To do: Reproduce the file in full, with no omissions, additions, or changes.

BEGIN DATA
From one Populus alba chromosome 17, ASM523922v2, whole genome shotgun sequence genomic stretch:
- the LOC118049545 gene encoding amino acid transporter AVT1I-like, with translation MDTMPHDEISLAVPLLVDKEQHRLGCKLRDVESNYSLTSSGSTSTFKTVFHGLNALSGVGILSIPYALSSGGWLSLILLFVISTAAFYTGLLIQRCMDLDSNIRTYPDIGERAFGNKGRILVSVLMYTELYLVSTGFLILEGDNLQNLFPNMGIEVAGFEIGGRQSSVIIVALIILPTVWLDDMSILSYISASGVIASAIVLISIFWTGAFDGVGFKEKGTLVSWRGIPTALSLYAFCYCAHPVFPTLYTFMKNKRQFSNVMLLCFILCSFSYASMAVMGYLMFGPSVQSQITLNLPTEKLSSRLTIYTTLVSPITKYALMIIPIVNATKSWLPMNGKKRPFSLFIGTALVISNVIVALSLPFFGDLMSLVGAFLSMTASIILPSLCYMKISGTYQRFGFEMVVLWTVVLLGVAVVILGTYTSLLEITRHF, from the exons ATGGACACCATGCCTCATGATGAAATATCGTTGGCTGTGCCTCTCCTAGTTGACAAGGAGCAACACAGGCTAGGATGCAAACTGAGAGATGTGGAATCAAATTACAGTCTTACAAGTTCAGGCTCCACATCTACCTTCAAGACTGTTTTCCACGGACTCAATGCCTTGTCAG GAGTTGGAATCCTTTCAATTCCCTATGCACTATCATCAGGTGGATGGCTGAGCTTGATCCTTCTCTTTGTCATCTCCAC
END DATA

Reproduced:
From one Populus alba chromosome 17, ASM523922v2, whole genome shotgun sequence genomic stretch:
- the LOC118049545 gene encoding amino acid transporter AVT1I-like, with translation MDTMPHDEISLAVPLLVDKEQHRLGCKLRDVESNYSLTSSGSTSTFKTVFHGLNALSGVGILSIPYALSSGGWLSLILLFVISTAAFYTGLLIQRCMDLDSNIRTYPDIGERAFGNKGRILVSVLMYTELYLVSTGFLILEGDNLQNLFPNMGIEVAGFEIGGRQSSVIIVALIILPTVWLDDMSILSYISASGVIASAIVLISIFWTGAFDGVGFKEKGTLVSWRGIPTALSLYAFCYCAHPVFPTLYTFMKNKRQFSNVMLLCFILCSFSYASMAVMGYLMFGPSVQSQITLNLPTEKLSSRLTIYTTLVSPITKYALMIIPIVNATKSWLPMNGKKRPFSLFIGTALVISNVIVALSLPFFGDLMSLVGAFLSMTASIILPSLCYMKISGTYQRFGFEMVVLWTVVLLGVAVVILGTYTSLLEITRHF, from the exons ATGGACACCATGCCTCATGATGAAATATCGTTGGCTGTGCCTCTCCTAGTTGACAAGGAGCAACACAGGCTAGGATGCAAACTGAGAGATGTGGAATCAAATTACAGTCTTACAAGTTCAGGCTCCACATCTACCTTCAAGACTGTTTTCCACGGACTCAATGCCTTGTCAG GAGTTGGAATCCTTTCAATTCCCTATGCACTATCATCAGGTGGATGGCTGAGCTTGATCCTTCTCTTTGTCATCTCCAC